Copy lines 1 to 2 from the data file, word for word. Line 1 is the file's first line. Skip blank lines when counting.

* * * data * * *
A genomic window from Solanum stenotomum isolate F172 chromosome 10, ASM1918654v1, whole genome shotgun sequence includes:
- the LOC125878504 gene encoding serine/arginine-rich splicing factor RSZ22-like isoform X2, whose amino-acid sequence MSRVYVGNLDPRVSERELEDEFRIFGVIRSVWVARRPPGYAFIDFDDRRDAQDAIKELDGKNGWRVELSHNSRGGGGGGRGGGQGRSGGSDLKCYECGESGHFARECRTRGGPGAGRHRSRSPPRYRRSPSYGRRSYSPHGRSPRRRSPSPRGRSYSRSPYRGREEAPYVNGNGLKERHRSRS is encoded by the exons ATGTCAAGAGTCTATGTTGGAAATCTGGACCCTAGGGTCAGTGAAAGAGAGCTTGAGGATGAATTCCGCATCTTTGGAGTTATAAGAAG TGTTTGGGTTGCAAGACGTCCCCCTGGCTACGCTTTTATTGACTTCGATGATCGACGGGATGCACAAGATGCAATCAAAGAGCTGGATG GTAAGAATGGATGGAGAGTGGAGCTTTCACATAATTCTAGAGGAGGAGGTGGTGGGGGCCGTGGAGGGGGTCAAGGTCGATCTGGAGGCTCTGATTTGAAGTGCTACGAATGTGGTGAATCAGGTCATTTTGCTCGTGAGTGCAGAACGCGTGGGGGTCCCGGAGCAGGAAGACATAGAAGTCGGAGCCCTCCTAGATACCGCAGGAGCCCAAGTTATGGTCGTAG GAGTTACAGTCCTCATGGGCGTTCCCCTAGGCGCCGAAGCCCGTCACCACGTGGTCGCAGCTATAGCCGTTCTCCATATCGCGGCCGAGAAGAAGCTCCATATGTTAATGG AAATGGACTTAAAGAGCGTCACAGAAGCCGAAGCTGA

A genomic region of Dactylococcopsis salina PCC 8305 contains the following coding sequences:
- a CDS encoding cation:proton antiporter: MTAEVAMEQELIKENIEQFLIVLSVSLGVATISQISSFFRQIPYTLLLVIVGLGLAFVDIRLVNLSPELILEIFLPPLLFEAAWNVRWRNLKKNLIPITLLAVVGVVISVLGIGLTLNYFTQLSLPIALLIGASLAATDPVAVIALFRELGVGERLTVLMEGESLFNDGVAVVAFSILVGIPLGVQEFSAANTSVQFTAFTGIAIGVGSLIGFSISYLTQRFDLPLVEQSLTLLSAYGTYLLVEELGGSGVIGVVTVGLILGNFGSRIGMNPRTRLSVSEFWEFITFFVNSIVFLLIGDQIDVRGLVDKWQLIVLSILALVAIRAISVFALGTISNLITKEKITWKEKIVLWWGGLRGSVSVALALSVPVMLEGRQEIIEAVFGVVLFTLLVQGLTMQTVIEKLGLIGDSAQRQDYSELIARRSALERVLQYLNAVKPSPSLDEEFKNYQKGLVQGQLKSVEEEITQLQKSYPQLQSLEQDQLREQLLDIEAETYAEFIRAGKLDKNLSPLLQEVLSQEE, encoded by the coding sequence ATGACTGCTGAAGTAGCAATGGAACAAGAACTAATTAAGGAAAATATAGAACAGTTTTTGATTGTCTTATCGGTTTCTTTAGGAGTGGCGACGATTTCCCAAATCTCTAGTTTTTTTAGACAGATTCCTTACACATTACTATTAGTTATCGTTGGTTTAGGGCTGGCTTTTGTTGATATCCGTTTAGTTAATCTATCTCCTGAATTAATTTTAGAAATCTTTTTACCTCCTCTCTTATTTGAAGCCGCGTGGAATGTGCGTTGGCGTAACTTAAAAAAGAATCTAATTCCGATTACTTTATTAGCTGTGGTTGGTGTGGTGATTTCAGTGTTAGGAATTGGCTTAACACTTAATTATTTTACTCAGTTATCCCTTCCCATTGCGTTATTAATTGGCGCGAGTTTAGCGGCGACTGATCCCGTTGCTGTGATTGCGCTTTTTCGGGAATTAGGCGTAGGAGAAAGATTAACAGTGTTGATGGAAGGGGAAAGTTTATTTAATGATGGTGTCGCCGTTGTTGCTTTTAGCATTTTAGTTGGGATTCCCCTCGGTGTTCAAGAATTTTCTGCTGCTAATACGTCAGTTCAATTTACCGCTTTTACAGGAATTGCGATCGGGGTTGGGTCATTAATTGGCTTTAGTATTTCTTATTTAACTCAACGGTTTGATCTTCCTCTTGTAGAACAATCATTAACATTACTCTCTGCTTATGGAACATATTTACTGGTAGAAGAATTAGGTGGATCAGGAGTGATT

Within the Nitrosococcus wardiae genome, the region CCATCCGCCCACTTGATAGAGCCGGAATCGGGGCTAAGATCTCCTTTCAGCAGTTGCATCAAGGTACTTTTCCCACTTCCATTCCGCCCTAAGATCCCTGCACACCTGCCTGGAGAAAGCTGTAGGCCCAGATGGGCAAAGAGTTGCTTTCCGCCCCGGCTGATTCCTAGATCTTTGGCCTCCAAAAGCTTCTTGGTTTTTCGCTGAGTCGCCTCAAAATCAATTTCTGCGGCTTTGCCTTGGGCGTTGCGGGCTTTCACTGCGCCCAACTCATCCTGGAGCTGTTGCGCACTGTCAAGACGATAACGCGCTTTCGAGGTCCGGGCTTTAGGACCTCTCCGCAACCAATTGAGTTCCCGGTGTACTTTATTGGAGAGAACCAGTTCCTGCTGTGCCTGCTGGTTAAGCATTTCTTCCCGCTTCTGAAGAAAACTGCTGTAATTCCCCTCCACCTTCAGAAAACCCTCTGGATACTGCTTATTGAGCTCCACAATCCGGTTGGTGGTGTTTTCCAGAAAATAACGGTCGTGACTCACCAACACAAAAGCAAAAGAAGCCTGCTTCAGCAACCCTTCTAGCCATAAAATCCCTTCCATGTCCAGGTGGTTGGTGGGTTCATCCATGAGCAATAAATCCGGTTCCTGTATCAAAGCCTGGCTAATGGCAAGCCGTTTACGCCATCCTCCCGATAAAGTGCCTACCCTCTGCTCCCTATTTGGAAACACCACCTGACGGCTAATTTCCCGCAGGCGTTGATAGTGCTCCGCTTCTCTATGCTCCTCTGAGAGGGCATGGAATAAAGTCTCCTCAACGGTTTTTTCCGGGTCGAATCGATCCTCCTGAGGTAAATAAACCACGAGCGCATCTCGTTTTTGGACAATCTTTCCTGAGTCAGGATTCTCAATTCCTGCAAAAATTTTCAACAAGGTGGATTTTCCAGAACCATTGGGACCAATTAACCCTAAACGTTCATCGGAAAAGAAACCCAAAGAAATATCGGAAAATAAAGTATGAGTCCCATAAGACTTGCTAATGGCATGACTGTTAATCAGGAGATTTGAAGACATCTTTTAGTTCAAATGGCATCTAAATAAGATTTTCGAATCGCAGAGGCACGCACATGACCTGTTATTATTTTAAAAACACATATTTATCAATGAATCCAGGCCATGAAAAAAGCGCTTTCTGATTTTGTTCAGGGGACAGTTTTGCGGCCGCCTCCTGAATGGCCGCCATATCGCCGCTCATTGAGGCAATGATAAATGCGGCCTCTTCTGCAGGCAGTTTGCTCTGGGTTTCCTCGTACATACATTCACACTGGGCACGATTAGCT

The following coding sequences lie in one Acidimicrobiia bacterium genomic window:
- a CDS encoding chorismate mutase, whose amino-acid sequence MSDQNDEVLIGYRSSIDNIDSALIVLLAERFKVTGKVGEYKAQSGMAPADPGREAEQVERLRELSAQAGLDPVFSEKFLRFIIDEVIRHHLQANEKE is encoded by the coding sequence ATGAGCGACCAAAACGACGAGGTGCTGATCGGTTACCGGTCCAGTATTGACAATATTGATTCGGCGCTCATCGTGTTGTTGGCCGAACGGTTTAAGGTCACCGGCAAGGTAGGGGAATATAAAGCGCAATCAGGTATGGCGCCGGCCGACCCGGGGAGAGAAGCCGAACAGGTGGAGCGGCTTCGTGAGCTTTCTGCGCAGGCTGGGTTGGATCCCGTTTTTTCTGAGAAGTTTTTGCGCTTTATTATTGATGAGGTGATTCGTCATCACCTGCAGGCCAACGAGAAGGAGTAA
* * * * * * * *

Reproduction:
A genomic window from Solanum stenotomum isolate F172 chromosome 10, ASM1918654v1, whole genome shotgun sequence includes:
- the LOC125878504 gene encoding serine/arginine-rich splicing factor RSZ22-like isoform X2, whose amino-acid sequence MSRVYVGNLDPRVSERELEDEFRIFGVIRSVWVARRPPGYAFIDFDDRRDAQDAIKELDGKNGWRVELSHNSRGGGGGGRGGGQGRSGGSDLKCYECGESGHFARECRTRGGPGAGRHRSRSPPRYRRSPSYGRRSYSPHGRSPRRRSPSPRGRSYSRSPYRGREEAPYVNGNGLKERHRSRS is encoded by the exons ATGTCAAGAGTCTATGTTGGAAATCTGGACCCTAGGGTCAGTGAAAGAGAGCTTGAGGATGAATTCCGCATCTTTGGAGTTATAAGAAG TGTTTGGGTTGCAAGACGTCCCCCTGGCTACGCTTTTATTGACTTCGATGATCGACGGGATGCACAAGATGCAATCAAAGAGCTGGATG GTAAGAATGGATGGAGAGTGGAGCTTTCACATAATTCTAGAGGAGGAGGTGGTGGGGGCCGTGGAGGGGGTCAAGGTCGATCTGGAGGCTCTGATTTGAAGTGCTACGAATGTGGTGAATCAGGTCATTTTGCTCGTGAGTGCAGAACGCGTGGGGGTCCCGGAGCAGGAAGACATAGAAGTCGGAGCCCTCCTAGATACCGCAGGAGCCCAAGTTATGGTCGTAG GAGTTACAGTCCTCATGGGCGTTCCCCTAGGCGCCGAAGCCCGTCACCACGTGGTCGCAGCTATAGCCGTTCTCCATATCGCGGCCGAGAAGAAGCTCCATATGTTAATGG AAATGGACTTAAAGAGCGTCACAGAAGCCGAAGCTGA